Real Tree Safety Tips

Few traditions are as unique to the holidays as adorning our homes with brightly lit Christmas trees. Many people choose to display live trees in their homes, and while this timeless exhibit adds to the magic of the season, it may also increase the risk of holiday fires and injuries. A primary concern with a live Christmas tree is fire danger, often brought on by the combination of electrical malfunctions and a drying tree.

According to the National Christmas Tree Association (NCTA), there are several things to do when looking for a fresh tree. If you’re heading to a retail lot, look for one that is well lit but keeps the trees in a shaded area to prevent them from drying out. Ask the seller questions, such as when they received their trees; are they delivered once at the beginning of the season or in several shipments? If there are several varieties of trees, ask the retailer which performs best in your climate, as some species last longer and remain fresher than The Bare Christmas tree ready to decorateothers in certain environments.

Once you select a potential tree, know how to do a fresh-check. The NCTA suggests that you run a branch through your enclosed hand – the needles should not come off easily. Bend the outer branches – they should be pliable. If they are brittle and snap easily or the needles come off without effort, the tree is too dry and could be a fire hazard. Other warning signs are excessive needle loss, discolored foliage, musty odor and wrinkled bark. A good rule of thumb is if you are unsure as to whether a tree is fresh, select another, and if all the trees on the lot don’t look fresh, find another retailer.

When you get your live tree home, make a fresh cut to remove about a half inch disk of wood from the base of the trunk before putting it in the stand. Do not cut it at an angle or in a V-shape which makes the tree less sturdy and reduces the amount of water available to the tree. Taking a few minutes to do this will improve your tree’s water intake, and make it harder for your tree to catch fire. As a general rule, tree stands should provide one quart of water per inch of stem diameter. Check the stand daily to ensure the water level doesn’t go below the base of the tree. An additional safeguard is to place the tree away from sources of heat (fireplaces, space heaters, vents).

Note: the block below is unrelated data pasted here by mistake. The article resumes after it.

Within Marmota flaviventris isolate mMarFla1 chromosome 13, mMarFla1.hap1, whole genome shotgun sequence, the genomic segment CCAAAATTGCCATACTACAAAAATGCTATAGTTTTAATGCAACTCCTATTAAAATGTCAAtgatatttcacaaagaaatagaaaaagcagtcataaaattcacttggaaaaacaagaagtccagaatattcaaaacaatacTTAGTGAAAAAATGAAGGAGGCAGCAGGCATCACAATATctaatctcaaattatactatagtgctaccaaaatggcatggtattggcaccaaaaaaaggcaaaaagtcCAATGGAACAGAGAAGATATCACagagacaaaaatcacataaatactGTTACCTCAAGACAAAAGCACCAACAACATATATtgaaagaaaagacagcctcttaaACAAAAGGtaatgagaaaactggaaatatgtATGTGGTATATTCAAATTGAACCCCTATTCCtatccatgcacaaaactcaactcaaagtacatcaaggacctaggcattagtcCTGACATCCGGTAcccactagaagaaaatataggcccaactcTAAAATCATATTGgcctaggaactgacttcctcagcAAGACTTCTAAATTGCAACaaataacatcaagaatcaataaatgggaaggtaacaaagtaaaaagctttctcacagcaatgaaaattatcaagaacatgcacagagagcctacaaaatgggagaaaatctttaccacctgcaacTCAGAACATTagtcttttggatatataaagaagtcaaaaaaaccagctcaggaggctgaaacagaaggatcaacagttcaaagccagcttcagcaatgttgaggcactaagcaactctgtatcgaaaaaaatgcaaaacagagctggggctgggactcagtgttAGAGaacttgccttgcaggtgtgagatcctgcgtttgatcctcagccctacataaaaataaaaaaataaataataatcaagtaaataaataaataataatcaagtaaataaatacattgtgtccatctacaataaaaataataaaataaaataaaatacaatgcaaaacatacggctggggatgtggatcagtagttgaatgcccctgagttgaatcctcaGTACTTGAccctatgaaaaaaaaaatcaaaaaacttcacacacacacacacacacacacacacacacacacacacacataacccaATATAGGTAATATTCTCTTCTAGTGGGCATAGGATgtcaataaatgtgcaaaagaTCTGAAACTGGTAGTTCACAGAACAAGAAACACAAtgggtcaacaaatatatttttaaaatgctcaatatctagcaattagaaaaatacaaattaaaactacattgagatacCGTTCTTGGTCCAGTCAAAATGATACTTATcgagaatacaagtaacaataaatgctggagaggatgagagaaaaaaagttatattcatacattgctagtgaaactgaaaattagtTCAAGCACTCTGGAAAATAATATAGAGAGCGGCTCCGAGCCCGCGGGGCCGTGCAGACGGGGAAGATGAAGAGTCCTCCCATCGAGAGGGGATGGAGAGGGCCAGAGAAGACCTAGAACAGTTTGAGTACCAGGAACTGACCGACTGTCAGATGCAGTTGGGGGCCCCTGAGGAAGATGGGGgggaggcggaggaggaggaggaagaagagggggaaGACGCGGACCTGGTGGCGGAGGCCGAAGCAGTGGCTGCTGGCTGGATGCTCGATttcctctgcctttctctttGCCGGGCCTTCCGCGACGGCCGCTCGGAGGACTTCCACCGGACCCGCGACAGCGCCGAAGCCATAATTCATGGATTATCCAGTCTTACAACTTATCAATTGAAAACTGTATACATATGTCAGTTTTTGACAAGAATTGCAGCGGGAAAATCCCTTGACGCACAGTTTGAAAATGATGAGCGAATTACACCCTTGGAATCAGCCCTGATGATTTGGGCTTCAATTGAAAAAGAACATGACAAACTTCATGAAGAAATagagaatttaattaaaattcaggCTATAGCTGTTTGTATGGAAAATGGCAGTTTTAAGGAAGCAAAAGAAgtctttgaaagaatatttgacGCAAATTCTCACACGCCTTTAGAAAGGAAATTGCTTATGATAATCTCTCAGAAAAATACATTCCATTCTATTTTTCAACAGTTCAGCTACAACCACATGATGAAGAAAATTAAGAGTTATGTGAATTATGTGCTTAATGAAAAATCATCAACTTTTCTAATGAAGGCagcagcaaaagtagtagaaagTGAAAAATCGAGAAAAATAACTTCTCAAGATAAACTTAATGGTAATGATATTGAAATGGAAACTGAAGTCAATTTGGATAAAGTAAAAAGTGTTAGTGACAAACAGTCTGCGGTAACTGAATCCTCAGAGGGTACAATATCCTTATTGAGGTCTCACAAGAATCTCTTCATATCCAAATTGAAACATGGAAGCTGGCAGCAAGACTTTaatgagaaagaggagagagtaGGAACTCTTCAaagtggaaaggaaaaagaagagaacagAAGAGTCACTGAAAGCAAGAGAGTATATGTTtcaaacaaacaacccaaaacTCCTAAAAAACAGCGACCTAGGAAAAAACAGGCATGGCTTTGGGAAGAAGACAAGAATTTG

To reduce your risk of electrical malfunctions and danger when it comes to décor, use low heat lights such as LED’s or miniature bulbs and inspect the light sets (new or old) for broken or cracked sockets, frayed or bare wires, or loose connections before use. Be careful where you place electrical cords. Don’t run electrical cords under rugs; walking traffic can weaken the insulation and the wires can overheat, increasing the chances for fire or electrical shock. Purchase lights, electric decorations and extension cords that are UL-listed only. And always turn off the tree lights when leaving the house or going to bed.

Electrical malfunctions can also ignite artificial trees and you should take the same precautions as you would with a real tree regarding tree placement and decorations.
By following these safety tips, you can keep your holidays merry and bright with the beauty of a real tree in your home.